In a typical public company, shareholders can elect the board, appoint auditors, and approve fundamental changes. Firms with dual class share (DCS) structures alter this balance by inviting the subordinate shareholders to carry the financial risk of investing in the corporation without providing them with the corresponding power to elect the board or exercise other fundamental voting rights. This article fills a conspicuous gap in the scholarly literature by providing empirical data regarding the governance of DCS firms beyond the presence of sunrise and sunset provisions. The summary data suggest that the governance of DCS firms is variable. A large proportion of DCS firms have no majority of the minority voting provisions and no independent chair. By contrast, almost half of the DCS firms have a sunset clause and a majority of independent directors. Finally, just under one-third of DCS firms have change of control provisions over and above existing law. On the basis of this evidence, this article argues against complete private ordering in favor of limited reforms to protect shareholders in DCS firms including: mandatory sunset provisions, disclosure relating to shareholder votes, and buy out protections that would address weaknesses inherent in DCS firms.
Governance Complexities in Firms with Dual Class Shares examines five governance characteristics of DCS firms and does so in the Canadian context where DCS have historically been more prevalent. It examines governance characteristics that are salient in debates about DCS and governance generally. This monograph also takes a broader look at the policy implications of continuing to respect private ordering as a means for regulating public corporations.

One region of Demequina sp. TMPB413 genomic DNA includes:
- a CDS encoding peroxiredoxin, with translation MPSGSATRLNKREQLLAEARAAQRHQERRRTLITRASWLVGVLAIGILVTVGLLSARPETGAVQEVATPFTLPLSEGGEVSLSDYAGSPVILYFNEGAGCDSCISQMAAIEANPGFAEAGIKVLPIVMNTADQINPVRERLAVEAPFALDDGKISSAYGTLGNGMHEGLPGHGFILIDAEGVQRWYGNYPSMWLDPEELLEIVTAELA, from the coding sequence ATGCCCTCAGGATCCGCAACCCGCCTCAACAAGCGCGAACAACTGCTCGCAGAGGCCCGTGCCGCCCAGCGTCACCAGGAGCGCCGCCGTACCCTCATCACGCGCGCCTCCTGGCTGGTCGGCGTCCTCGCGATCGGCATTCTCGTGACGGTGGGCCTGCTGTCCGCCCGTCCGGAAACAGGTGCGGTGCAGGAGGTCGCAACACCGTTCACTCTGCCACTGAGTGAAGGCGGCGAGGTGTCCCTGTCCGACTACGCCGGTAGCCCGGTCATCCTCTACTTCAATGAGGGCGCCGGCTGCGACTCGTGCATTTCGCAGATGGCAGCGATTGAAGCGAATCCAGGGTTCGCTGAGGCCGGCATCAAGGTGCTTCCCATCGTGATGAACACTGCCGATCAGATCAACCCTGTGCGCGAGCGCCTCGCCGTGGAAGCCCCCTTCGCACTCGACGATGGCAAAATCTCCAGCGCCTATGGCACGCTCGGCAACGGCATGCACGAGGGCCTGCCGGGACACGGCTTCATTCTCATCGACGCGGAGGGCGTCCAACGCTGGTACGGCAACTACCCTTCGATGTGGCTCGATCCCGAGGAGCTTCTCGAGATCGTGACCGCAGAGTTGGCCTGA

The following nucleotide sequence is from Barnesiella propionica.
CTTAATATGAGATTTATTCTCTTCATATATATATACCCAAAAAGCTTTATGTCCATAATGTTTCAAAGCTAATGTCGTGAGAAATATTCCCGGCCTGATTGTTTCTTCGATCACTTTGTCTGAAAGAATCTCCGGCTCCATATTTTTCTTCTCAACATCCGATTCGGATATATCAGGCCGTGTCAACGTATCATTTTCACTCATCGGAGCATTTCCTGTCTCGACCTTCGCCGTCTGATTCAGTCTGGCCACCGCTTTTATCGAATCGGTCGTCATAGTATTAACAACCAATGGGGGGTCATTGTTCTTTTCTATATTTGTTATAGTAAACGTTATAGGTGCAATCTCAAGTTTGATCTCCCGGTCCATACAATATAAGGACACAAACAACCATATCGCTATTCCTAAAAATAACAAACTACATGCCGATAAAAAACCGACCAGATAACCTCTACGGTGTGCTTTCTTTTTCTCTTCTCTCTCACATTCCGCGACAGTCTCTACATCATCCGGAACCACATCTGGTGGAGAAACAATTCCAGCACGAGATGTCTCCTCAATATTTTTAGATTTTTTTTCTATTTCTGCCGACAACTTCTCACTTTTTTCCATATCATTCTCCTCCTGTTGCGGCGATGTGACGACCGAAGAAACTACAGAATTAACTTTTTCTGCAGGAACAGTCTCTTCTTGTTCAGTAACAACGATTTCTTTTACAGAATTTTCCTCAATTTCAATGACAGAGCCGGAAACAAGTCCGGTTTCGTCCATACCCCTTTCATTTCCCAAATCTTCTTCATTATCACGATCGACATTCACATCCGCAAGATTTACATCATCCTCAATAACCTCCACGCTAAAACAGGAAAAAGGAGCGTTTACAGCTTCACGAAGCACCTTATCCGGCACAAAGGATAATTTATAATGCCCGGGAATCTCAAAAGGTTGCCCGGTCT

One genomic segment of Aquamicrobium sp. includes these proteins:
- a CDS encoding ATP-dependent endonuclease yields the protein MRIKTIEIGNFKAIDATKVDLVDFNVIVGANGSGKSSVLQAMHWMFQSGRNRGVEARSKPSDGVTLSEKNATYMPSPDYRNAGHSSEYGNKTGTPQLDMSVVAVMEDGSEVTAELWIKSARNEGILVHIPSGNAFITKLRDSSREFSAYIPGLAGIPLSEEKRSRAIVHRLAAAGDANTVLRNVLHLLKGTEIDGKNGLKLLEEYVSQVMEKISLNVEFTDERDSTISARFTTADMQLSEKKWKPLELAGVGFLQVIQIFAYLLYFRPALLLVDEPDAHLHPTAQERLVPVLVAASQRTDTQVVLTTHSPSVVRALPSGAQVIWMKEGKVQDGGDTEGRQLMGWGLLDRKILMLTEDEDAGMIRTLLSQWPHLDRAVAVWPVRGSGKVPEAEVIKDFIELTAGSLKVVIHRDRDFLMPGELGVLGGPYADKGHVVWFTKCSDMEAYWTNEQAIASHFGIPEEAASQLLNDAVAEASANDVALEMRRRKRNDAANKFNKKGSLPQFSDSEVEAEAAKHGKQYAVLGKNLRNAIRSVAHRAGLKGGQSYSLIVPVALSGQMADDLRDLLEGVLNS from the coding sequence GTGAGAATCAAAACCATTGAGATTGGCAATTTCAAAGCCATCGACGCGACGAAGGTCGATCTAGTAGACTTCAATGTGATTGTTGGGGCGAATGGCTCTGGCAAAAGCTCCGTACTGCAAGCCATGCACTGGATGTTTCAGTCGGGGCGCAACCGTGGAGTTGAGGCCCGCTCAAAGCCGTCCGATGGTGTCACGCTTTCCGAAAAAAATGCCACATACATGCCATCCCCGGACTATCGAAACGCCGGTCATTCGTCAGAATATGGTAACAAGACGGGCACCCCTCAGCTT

This full-fledged examination of DCS firms comes at an opportune moment; with controversy and potential regulatory reform on the agenda, the question persists as to how and whether regulators will respond. But before reform occurs, we should know more about DCS, including DCS governance. Section 2 provides background in terms of the DCS structures and the diametrically opposed views about DCS. Section 3 examines theoretical approaches that can be used when analyzing DCS firms including agency theory and principal cost analysis. Section 4 reviews divergences of findings in the empirical literature while Section 5 takes up two case studies of transactions in which DCS firms transformed their respective governance structures. Section 6 examines five governance characteristics against which DCS firms can be examined. Section 7 outlines the methodology and context while Section 8 sets forth data regarding DCS firm governance. The empirical analysis reveals that DCS firms generally do not voluntarily adopt governance provisions over and above existing law. Section 9 focuses on policy alternatives for regulatory reform prior to the conclusion in Section 10.